Similarly, it would be difficult to make a legal case that there has been third-party authorisation of a design infringement by the provider of the STL file, or that that party is a joint tortfeasor with the maker of the design, because of the high bar set for establishing those grounds and the ease of working around the relevant provisions. It is also not clear whether a take-down request would be observed in one jurisdiction when the design right is in another.

Some Australian cases indicate that posting an STL file on a foreign website may be considered to be an offer to make, but it would probably need to be proved that the website targeted Australia.


(b) Potential actions under possible amendments to the Australian Designs Act


(i) 'Product' redefined

'Product' in the Designs Act 2003 is defined as a 'thing that is manufactured or hand made'. Kits are included in the definition if, when they are assembled, are a protected product. Neither 'product' or 'kit' in their present narrowly-defined form seems apt to cover an STL file on a computer.

But it does not seem a large conceptual stretch to extend the definition of 'product' to a data file for input to a machine for making the product, whether or not the data file is further transformed to instructions to make the product via head pathways or other methods. This would arguably inhibit the making of the file in Australia, transmission of the file to Australia (importation for sale), keeping for sale or offering to sell in Australia.

In support of this small stretch, last month the United States International Trade Commission confirmed parts of an Initial Determination of a presiding Administrative Law Judge which found that an electronic transmission of a digital data set constituted 'importation of articles'.

(ii) Contributory infringement

Designs law could include something similar to the contributory infringement regime of section 117 of the Patents Act 1990: if the use by a person of a product having only one reasonable use would infringe a patent, then the supply of the product to that person would infringe the patent. This could cover the provision and/or transmission of a data file in or to Australia containing details of a protected product.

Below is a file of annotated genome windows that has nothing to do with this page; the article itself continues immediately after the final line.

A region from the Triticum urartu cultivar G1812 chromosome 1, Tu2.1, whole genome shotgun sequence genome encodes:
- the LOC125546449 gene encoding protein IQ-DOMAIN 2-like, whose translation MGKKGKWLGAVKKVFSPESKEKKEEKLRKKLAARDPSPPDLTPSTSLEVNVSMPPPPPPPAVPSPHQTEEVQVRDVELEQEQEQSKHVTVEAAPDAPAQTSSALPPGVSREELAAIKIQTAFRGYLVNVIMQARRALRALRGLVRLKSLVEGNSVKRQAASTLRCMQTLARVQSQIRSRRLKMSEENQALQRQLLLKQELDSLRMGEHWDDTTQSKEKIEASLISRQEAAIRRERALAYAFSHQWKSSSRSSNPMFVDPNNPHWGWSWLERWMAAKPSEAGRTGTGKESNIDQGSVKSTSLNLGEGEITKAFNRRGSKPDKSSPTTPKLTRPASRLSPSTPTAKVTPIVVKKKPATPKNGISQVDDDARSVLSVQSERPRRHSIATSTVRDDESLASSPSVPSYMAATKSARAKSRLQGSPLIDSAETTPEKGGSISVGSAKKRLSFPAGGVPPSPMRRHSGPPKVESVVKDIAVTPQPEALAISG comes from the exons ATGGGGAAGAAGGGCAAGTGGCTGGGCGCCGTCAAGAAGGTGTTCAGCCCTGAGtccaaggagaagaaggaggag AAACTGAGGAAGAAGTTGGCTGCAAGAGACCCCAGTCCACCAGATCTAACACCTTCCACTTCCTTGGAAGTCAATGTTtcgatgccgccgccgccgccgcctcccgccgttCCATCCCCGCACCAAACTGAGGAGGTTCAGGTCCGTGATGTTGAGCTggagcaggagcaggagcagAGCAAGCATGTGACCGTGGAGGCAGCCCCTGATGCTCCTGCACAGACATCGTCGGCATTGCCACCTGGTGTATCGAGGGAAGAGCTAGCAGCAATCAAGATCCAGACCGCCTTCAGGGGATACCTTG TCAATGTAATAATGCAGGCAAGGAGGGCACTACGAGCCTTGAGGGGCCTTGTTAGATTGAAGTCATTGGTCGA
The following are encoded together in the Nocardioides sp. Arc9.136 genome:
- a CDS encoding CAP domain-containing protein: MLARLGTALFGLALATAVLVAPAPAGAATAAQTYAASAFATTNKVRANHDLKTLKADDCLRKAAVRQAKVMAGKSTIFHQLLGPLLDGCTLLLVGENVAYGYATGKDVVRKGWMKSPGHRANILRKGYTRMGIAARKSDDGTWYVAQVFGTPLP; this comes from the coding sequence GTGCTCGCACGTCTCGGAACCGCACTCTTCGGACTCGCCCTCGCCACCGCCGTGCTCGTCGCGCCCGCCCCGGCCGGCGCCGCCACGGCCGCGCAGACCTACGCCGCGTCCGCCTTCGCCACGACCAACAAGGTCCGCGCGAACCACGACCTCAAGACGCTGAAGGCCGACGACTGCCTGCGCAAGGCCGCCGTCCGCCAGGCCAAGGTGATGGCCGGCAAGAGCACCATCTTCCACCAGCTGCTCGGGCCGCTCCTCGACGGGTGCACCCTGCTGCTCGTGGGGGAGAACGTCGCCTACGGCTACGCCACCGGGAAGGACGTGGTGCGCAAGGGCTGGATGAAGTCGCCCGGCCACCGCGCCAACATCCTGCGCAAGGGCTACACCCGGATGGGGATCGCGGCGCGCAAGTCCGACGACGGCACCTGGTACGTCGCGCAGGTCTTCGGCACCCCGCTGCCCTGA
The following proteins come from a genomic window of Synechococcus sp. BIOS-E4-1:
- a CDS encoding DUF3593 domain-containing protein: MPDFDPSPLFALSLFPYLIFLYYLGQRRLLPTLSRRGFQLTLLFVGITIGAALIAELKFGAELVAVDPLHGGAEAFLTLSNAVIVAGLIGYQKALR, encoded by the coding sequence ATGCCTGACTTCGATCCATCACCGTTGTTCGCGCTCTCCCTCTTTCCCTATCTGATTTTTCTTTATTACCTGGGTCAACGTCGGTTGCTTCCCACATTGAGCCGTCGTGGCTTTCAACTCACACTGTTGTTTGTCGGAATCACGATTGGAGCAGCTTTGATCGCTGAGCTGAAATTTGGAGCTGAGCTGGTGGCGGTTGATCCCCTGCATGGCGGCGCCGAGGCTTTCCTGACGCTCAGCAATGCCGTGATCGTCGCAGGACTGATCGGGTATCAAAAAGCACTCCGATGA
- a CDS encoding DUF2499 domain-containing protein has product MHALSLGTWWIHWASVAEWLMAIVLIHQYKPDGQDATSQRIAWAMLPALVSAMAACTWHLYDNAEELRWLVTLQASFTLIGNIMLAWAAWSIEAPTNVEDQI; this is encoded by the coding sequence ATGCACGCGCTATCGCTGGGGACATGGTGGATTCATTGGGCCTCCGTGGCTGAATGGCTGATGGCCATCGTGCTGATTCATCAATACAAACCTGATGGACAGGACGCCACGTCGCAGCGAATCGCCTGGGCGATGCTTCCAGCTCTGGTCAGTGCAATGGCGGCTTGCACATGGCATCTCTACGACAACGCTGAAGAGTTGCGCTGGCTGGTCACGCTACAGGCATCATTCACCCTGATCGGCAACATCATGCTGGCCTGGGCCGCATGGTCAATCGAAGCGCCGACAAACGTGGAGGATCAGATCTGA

ACIP Designs Review


The Advisory Council on Intellectual Property is currently reviewing the Australian designs system. An issues paper is to be released in late 2014 and there will be consultation on that paper in August and September. ACIP anticipates that recommendations to the Government will be finalised by November 2014.


Conclusion


3D printing presents great opportunities for realising efficiencies in designing and manufacturing prototypes and products. But as a result of widespread copying and the international availability of data files of protected products, IP owners risk loss of income, while ISPs and technology companies may risk potential liability for secondary infringement if they are seen to have authorised design infringement. The problems of copyright owners are now the problems of design owners, who should be vigilant in putting in place suitable strategies, starting with conducting regular searches for their products (or close copies) on Maker websites.

The situation for design owners and makers will be clearer in a few months' time once the ACIP consultation process is complete and it has made its recommendations to the Government.

(A longer version of this article was first published in The Australian Intellectual Property Law Bulletin, Vol 27 No 5 p118)